By her mid-teens, Stella had determined she would become a professional singer and began her vocal training. After studies in her native Perugia, and later in Rome, she won first prize in the 1949 Bologna Concorso. In 1950, she made a pre-professional appearance on-stage at Spoleto's Sperimentale and followed that in 1951 with her official début at the Rome Opera singing Leonora in LA FORZA DEL DESTINO. A recording of SIMON BOCCANEGRA shortly thereafter revealed both a promising voice and some ungainly phrasing. Nonetheless, she was entrusted with the rôle of Lavinia in the world premiere of Guido Guerrini's ENEA, mounted by the Rome Opera in 1953. Italy welcomed the young soprano, despite her lack of experience. Engagements took her to many of the country's most prominent theaters, foremost among them La Scala, where she sang Desdemona in 1954 just a year after she had won good reviews in Florence for her performance in Verdi's AROLDO. Several of the lighter Wagner rôles also came her way with such parts as Elsa and Elisabeth and (less suitably) Sieglinde and Senta. The world beyond welcomed her as well: she was introduced as Aïda at Covent Garden in 1955 and at the Teatro Colón in 1956. Stella became a popular presence in several German houses and won appreciative reviews in Spain and Brazil. Stella made her Metropolitan Opera début essaying Aïda. Although she was in good voice, reviews held numerous caveats about her artistry and questions about her willingness to look past the approval of the gallery toward a deeper exploration of text and music. During four seasons, Stella sang more than 50 performances of eight different rôles, including Tosca, Butterfly (a memorable interpretation), Violetta, Elisabeth de Valois, Amelia in UN BALLO IN MASCHERA and the IL TROVATORE Leonora. Several ill-advised cancellations put an effective stop to Stella's American career. First, she exited a series of performances for Lirica Italiana in Japan. In 1957, she canceled her début with the San Francisco Opera. After the soprano presented the Metropolitan Opera with a doctor's certificate in 1960 asking for release (granted) for the company's spring tour and then showed up on the stage of La Scala during the period in question, Rudolf Bing filed breach of contract charges with the American Guild of Musical Artists. The action resulted in her suspension. Stella continued to appear in Europe, but decline was evident before she had reached the age of 40.”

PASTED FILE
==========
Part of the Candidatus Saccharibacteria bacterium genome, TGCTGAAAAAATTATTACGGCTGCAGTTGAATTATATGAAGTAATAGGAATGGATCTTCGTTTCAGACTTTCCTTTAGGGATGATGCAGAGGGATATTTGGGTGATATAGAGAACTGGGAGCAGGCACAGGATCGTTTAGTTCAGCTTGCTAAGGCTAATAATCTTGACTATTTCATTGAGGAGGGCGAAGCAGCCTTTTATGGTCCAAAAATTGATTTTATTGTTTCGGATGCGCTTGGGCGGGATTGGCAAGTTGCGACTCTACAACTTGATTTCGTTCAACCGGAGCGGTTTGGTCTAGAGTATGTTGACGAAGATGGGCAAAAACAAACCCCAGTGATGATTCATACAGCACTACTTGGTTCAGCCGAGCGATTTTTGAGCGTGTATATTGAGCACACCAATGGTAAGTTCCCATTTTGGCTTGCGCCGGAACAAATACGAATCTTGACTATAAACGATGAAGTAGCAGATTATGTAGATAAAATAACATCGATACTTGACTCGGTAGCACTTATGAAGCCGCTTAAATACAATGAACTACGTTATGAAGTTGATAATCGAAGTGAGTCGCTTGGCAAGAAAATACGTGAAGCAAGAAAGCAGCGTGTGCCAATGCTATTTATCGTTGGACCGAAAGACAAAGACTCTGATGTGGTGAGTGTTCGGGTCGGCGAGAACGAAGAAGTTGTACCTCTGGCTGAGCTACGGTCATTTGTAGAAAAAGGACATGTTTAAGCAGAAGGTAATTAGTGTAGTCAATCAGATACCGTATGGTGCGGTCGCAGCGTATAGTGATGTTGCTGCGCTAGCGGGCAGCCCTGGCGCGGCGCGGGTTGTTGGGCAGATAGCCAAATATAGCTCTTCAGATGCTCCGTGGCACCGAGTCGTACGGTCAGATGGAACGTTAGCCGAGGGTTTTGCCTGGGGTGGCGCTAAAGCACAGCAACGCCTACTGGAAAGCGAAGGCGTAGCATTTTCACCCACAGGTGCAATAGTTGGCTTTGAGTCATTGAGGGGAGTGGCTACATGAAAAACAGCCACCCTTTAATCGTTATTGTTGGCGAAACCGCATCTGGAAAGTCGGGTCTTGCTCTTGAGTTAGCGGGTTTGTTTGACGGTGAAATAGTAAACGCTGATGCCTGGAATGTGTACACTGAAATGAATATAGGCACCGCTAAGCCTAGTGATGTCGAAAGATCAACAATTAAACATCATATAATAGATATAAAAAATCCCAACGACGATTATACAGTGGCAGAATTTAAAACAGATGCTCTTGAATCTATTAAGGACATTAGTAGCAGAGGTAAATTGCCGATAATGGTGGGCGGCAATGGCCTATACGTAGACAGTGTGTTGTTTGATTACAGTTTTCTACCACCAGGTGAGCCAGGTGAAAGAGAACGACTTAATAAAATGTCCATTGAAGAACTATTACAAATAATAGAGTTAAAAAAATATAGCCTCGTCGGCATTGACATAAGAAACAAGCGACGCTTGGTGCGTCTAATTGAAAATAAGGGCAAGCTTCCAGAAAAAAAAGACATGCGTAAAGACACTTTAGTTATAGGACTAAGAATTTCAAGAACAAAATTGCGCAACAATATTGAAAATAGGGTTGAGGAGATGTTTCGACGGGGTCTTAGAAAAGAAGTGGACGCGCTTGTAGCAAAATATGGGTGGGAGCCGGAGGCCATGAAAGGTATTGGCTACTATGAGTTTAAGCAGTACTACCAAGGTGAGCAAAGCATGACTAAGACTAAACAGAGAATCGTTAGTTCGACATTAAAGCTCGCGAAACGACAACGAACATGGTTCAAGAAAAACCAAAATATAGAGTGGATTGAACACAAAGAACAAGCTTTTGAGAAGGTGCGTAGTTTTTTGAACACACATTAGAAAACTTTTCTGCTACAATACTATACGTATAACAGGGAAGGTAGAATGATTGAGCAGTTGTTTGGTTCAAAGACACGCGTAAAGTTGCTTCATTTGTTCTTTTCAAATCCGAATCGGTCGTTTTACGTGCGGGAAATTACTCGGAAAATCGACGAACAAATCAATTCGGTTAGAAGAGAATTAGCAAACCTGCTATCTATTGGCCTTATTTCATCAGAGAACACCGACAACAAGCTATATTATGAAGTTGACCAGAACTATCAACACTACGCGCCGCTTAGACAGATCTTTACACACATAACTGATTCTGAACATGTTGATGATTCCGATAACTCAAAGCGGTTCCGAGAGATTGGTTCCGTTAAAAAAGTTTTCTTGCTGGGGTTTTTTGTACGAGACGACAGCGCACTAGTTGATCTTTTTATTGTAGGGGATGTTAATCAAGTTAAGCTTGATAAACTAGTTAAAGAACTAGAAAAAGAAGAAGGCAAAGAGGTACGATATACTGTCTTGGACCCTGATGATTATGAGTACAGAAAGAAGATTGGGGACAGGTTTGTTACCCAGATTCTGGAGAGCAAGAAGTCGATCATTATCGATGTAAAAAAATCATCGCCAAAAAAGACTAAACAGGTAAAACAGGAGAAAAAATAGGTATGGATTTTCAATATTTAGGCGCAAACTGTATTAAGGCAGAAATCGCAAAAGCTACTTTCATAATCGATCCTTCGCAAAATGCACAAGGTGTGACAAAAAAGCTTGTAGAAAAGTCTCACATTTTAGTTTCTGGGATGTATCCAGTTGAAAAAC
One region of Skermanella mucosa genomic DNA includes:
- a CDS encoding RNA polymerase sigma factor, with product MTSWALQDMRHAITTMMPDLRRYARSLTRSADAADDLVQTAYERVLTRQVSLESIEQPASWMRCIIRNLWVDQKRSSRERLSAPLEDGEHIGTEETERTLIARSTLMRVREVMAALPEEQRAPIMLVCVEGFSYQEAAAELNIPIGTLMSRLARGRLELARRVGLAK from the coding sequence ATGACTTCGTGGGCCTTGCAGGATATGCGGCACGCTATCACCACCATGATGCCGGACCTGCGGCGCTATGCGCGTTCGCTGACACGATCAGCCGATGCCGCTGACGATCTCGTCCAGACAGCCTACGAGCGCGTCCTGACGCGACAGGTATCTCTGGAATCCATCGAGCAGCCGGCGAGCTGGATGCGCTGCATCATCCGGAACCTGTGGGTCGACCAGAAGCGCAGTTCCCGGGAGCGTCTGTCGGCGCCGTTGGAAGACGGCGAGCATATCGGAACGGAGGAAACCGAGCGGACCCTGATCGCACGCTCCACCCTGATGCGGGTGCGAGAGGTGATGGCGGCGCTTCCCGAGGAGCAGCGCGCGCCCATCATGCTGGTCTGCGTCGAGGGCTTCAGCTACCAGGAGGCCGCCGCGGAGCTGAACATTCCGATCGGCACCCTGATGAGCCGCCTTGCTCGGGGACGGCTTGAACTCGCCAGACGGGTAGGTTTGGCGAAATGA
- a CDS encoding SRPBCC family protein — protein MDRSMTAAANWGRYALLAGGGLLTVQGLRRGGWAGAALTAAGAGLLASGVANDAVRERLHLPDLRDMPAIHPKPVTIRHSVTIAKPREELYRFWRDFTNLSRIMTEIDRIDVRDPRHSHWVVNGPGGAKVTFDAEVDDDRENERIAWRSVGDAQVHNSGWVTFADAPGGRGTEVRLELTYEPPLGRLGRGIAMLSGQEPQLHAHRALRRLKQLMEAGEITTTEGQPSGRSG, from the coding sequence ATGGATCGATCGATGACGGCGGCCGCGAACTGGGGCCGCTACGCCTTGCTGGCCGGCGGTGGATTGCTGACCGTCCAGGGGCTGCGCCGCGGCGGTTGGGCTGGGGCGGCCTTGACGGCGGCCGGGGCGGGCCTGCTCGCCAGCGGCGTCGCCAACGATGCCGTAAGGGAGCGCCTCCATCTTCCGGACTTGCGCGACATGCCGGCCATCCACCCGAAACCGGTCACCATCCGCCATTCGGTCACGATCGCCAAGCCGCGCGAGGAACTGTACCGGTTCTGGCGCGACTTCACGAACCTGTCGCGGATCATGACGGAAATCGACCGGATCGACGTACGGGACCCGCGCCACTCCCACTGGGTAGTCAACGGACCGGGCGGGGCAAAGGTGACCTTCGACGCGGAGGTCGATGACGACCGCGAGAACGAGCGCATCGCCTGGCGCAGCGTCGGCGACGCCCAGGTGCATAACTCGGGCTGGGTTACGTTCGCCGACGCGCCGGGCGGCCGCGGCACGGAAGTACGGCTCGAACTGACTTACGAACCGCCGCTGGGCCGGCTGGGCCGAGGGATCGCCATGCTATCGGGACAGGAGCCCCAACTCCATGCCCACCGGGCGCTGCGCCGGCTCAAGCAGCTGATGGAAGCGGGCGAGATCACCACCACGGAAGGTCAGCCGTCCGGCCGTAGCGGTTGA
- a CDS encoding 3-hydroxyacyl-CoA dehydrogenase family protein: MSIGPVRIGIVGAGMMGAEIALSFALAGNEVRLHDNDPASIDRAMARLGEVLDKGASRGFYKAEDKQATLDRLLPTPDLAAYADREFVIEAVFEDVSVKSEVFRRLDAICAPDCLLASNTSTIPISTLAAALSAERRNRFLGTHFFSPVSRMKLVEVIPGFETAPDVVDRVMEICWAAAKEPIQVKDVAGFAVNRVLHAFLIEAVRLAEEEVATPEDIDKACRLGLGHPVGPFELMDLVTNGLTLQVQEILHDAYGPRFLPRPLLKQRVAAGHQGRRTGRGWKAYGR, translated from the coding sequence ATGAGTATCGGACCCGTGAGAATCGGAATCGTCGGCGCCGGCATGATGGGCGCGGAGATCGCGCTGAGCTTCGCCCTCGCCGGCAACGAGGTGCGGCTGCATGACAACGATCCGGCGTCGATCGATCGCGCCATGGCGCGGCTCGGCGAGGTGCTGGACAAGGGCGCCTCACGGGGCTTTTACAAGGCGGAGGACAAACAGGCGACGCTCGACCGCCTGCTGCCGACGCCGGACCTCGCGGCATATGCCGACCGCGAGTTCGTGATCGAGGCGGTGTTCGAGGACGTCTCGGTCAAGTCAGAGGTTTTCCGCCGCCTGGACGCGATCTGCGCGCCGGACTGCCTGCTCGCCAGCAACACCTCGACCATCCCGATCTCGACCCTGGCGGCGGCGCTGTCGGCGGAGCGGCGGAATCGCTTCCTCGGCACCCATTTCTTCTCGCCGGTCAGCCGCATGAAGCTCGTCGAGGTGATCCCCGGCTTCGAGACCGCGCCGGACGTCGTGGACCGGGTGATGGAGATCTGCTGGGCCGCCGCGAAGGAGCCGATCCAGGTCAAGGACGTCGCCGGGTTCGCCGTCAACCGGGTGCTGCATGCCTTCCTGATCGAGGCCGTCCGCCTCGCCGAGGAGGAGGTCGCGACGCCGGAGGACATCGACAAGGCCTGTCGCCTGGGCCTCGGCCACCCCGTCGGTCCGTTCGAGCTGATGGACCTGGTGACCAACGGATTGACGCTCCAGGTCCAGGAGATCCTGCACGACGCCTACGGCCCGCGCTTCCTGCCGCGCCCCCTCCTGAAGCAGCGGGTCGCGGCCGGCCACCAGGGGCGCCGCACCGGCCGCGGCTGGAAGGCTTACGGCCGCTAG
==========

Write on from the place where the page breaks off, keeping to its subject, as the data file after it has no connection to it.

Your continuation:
- Erik Eriksson, allmusic.com